Natasha, Readable’s Customer Success Champion, discusses the difference between an acronym and an initialism. Along with some intriguing examples you may never have heard of. 

The birth of the internet

Although my father thought computers were a fad, one found its way to our house in 1996. I was fortunate enough to discover the Information Superhighway in its infancy. Information was at our fingertips, but social media wasn’t really a thing just yet. 

Soon I was throwing around the BRBs and OMGs as I chatted with my BFFs. I had officially discovered the world of social media acronyms.

Acronyms vs. Initialisms

Now, before I go any further, I do want to address the English language aficionados. Some will point out that so-called social media acronyms are actually initialisms. 

Technically, an acronym is a pronounceable word formed by the initials of the original words. For example, SCUBA (Self Contained Underwater Breathing Apparatus) and NASA (National Aeronautics and Space Administration) would be considered traditional acronyms. 

An initialism is when the abbreviation is pronounced using the names of the letters instead. For example, WWW (double-you, double-you, double-you) or FBI (ef, bee, eye).

There are newer definitions of acronym that include any abbreviation formed from letters. Pronunciation is not a factor. In this post, I’ll be referring to all of these words as acronyms for the sake of simplicity. 

For those interested in the debate, there’s a great article by the New York Times on the subject.

Social media acronyms form a life of their own

It was around the time Drake started throwing around YOLO (you only live once) that I realised I had fallen behind in the Internet lexicon. Joining Reddit was further confirmation that I had no idea what anyone was talking about.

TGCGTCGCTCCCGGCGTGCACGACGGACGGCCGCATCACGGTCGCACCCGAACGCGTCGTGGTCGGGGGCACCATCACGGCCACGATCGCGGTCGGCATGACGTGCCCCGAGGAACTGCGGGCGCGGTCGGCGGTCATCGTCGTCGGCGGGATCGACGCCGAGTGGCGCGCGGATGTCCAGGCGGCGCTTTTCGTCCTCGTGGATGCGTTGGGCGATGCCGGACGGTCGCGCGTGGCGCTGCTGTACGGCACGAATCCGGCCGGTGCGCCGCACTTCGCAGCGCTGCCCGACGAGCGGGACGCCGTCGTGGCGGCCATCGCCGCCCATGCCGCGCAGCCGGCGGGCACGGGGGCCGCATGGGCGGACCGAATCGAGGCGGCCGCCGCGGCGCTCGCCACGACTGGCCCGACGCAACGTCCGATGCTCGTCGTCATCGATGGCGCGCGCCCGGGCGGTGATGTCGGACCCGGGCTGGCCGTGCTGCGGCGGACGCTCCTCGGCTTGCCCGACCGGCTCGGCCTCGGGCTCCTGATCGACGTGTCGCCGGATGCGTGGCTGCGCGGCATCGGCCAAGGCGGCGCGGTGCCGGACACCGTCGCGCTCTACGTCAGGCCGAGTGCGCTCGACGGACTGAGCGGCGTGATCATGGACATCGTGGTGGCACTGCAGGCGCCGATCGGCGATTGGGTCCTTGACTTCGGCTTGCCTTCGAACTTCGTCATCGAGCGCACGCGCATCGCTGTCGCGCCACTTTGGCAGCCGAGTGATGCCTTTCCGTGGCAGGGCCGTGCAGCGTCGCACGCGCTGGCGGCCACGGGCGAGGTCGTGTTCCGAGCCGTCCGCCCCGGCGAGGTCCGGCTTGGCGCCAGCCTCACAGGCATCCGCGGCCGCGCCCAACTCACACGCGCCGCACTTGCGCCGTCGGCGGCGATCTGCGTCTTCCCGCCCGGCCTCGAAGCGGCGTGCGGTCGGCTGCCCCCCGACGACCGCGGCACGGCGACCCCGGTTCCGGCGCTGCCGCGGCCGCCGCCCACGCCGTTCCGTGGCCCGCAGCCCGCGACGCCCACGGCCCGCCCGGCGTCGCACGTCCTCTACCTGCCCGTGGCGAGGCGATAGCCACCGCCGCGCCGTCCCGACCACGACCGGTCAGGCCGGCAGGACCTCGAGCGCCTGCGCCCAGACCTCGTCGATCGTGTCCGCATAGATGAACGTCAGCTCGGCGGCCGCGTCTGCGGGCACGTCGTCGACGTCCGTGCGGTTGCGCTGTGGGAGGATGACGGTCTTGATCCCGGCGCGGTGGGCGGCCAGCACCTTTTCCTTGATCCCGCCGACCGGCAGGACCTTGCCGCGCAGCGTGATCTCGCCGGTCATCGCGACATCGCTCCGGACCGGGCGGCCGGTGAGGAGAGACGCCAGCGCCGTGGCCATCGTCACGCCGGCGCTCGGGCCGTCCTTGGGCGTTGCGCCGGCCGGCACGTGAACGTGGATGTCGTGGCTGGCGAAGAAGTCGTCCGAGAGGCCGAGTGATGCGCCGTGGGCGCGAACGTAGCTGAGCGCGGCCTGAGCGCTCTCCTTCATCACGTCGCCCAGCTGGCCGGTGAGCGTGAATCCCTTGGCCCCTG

To remedy the problem, I reached out to my best friend who is now a high school principal. Decoding texts and social media messages between students is a big part of her job. From our conversation, I discovered a few new acronyms I needed to know and many others that I will never use.

For your entertainment, here’s my new list:

AFAIK - As far as I know

2M2H - Too much to handle

AFPOE - A fresh pair of eyes

AMA - Ask me anything (usually used on Reddit when experts answer random questions)

NSFW - Not safe for work (graphic content you’d get in trouble for opening at work)

NSFS - Not safe for school (same as above but for school)

OATUS - On another totally unrelated subject

GOMB - Get off my back

AYSOS - Are you stupid or something?

TIL - Today I learned 

BAE - Before anyone else (a term of endearment)

TTTT - These things take time

PAW - Parents are watching

FTFY - Fixed that for you 

DFTBA - Don’t forget to be awesome

ELI5 - Explain like I’m 5 (years old) (when someone needs a complicated idea explained in simpler terms.

FOMO - Fear of missing out

BOOMS - Bored out of my skull

HTH - Happy to help (sometimes used as Here to Help)

PITR - Parent in the room

MTFBWY - May the Force be with you (obvious Star Wars reference)

ICBW - It could be worse

SOML - Story of my life

T4BU - Thanks for being you

NAGI - Not a good idea

PITA - Pain in the ass

DAE - Does anyone else?

UDI - Unidentified drinking injury (meaning that random bruise you find after a night out)

TBBH - To be brutally honest

TL;DR - Too long; didn’t read (often used to summarize a long piece of information especially on Reddit)

TTYN - Talk to you never

AOMM - Always on my mind

WDALYIC - Who died and left you in charge?


Hopefully, the list above wasn’t 2M2H. After all, TTTT. 


Natasha Horrelt

Natasha is a Canadian journalist turned communications specialist who loves solving problems and helping people. As Readable’s Customer Success Champion, Natasha is excited to combine her love of writing with her love of customer service. Travelling, classical singing and strong cups of coffee top her list of favourite things.